I think that’s the kind of thing Jesus meant when he said that we would be judged by the same measure we judge others. If we insist on living in a world of playing judge over each other with things like ratings systems, that doesn’t work out well for us either.

When I saw their photos, I had a good idea why they probably legitimately don’t realize what they’re doing. They are two young, white, blondes, well-dressed and wearing a fair bit of makeup (which suggests at least moderate wealth). Those things aren’t bad in and of themselves, but it does suggest that they probably haven’t been particularly marginalized in their lives. Maybe they aren’t actually bullies in real life – my mind quickly went to the Plastics of Mean Girls – but at the very least, they clearly either don’t get that a lot of bullying happens against the marginalized on the Internet or, much worse, don’t care and want to monetize that bullying.

Mean Girls - Plastics

The “Plastics” of Mean Girls

Good Intentions

I always try to see good intentions even in really bad ideas like this one. Here’s my best imagining so far of how they thought this could be a good idea. Let’s go back to the dating example. This time, instead of the man respecting the woman’s desire not to have sex and rating her based on being a tease, he goes ahead and rapes her. He can give her a bad review, but she can also give him a bad review. It could be a way of flagging harmful people. In theory, not a terrible idea. Unfortunately in reality, we have to go back to those power dynamics. Most women aren’t believed when they go to tell the police, those people whose job it is to listen to victims and act against the perpetrator. They are often victim-blamed instead, back to labels like being a tease.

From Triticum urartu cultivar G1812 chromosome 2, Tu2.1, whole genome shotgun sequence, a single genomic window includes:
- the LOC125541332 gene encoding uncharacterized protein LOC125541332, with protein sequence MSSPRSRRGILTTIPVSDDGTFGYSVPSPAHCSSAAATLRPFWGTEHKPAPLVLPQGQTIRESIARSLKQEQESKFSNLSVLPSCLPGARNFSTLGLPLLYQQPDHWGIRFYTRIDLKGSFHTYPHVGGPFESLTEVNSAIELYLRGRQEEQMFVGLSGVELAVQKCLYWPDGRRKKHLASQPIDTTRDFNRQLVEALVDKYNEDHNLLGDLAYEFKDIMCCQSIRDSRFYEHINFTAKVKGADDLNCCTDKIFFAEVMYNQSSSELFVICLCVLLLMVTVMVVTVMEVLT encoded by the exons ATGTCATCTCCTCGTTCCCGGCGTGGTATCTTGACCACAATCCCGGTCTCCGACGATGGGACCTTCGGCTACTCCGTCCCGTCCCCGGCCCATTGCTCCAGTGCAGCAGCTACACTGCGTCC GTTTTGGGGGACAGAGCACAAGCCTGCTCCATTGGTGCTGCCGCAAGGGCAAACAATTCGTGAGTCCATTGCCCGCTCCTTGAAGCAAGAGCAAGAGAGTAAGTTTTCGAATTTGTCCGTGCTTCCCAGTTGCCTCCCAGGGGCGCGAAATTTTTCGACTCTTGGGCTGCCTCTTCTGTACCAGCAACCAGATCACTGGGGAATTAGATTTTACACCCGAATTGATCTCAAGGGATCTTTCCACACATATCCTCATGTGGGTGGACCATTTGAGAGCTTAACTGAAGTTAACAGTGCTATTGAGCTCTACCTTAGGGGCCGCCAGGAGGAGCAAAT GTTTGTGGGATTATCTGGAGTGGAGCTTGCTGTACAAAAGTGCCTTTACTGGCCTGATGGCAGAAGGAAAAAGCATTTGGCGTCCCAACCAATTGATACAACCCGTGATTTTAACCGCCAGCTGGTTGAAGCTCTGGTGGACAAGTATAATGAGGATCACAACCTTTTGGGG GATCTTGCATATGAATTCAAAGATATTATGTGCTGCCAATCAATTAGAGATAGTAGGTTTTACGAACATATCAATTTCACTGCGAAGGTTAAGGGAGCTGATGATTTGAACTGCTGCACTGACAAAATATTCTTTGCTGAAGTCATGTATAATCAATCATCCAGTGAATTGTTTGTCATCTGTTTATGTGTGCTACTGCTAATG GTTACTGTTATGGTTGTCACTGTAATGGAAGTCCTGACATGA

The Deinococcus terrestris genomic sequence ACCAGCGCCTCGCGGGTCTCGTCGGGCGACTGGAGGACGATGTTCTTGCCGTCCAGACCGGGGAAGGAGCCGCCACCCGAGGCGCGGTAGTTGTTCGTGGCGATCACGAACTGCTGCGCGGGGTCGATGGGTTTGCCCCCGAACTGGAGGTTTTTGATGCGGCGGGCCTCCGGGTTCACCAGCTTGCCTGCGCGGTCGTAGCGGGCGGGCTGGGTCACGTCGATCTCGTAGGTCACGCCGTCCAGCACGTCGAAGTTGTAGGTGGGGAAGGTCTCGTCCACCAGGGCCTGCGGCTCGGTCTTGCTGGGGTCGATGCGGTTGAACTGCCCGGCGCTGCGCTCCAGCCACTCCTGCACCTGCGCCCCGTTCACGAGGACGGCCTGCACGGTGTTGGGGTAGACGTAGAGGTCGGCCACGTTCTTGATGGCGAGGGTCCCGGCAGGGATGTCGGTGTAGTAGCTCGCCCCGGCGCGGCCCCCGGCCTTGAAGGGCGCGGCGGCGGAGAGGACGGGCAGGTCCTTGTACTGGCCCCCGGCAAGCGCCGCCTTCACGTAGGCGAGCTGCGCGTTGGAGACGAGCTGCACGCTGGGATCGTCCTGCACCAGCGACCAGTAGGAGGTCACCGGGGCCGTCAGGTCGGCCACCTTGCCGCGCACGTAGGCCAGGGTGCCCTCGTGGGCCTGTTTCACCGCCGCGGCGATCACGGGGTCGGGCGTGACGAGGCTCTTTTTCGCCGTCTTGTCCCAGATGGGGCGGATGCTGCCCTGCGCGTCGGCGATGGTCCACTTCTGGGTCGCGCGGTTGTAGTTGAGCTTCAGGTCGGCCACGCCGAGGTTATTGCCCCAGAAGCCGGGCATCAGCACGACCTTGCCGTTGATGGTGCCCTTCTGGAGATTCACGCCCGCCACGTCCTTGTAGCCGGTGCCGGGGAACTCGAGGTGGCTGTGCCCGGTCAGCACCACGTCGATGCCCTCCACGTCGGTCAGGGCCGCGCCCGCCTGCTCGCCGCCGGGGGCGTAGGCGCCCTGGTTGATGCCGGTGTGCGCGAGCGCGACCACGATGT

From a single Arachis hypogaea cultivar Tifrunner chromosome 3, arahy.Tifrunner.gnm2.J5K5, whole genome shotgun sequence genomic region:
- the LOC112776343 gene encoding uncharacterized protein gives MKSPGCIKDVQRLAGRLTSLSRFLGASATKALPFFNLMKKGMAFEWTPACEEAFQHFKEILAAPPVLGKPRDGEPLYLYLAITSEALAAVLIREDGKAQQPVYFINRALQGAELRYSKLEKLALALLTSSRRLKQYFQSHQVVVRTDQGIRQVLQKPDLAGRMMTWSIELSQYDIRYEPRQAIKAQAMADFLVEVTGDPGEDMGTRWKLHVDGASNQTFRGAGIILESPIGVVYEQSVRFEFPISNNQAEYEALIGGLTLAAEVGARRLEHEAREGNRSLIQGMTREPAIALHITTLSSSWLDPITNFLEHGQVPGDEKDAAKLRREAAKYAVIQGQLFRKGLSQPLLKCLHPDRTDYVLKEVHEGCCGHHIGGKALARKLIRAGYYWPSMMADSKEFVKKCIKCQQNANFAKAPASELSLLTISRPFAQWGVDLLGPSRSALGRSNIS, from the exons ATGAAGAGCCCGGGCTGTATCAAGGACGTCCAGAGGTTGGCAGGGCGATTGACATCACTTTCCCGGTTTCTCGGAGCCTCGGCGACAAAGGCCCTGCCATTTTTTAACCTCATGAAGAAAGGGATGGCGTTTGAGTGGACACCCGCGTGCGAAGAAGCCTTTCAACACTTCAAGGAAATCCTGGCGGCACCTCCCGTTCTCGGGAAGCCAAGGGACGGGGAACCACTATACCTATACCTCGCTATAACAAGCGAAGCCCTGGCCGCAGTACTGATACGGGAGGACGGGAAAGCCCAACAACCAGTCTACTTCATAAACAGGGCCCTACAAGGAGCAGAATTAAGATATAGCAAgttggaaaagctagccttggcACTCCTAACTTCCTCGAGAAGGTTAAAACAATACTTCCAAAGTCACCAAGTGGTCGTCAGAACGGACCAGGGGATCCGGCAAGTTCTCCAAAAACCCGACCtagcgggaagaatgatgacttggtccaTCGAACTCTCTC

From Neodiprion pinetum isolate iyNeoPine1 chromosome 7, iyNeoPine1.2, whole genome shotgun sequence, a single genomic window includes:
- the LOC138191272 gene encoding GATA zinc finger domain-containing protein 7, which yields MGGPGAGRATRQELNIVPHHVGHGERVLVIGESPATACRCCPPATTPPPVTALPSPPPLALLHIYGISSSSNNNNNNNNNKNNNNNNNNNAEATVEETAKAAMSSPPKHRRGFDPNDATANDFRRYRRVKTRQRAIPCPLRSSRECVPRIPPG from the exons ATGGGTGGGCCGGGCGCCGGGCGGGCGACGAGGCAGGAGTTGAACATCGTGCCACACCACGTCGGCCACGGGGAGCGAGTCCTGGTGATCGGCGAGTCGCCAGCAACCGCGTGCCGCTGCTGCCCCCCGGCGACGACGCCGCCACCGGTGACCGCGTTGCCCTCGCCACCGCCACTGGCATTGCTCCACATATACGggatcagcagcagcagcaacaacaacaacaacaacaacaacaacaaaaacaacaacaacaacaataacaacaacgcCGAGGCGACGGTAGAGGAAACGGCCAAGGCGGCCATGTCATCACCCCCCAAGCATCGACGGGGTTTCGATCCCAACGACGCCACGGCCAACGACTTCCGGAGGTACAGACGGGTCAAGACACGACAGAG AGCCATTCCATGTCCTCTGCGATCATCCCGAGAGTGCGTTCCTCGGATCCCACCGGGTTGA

Enter the Gospel

The Gospel blows up the whole rating system. Not too long ago I saw a Twitter debate about whether or not we should say we are “worthy” of God’s love. My answer to that is that it is sort of missing the point of the Gospel. The Gospel declares that we are all loved. In one sense I guess you could say that we are all worthy of God’s love by existing – since God loves everyone that exists – but I still read that as capitulating too much to the whole system of judgement. I think it’s a lot better to say that the whole rating system that determines whether somebody is worthy or not is completely thrown out the window.

To be a Christian, to live out of the Gospel, is to say that we see everything like God does, with no rating system. Everybody is infinitely loved.

Ryan Robinson

It is easiest to identify Ryan as both theologian and tech guy. By day, Ryan is a Technical Consultant work with PeaceWorks Technology Solutions. There, he works on websites, CRMs, and SharePoint implementations. Along with blogging here, Ryan is a founding member of the MennoNerds blogging network and a contributor to the book A Living Alternative.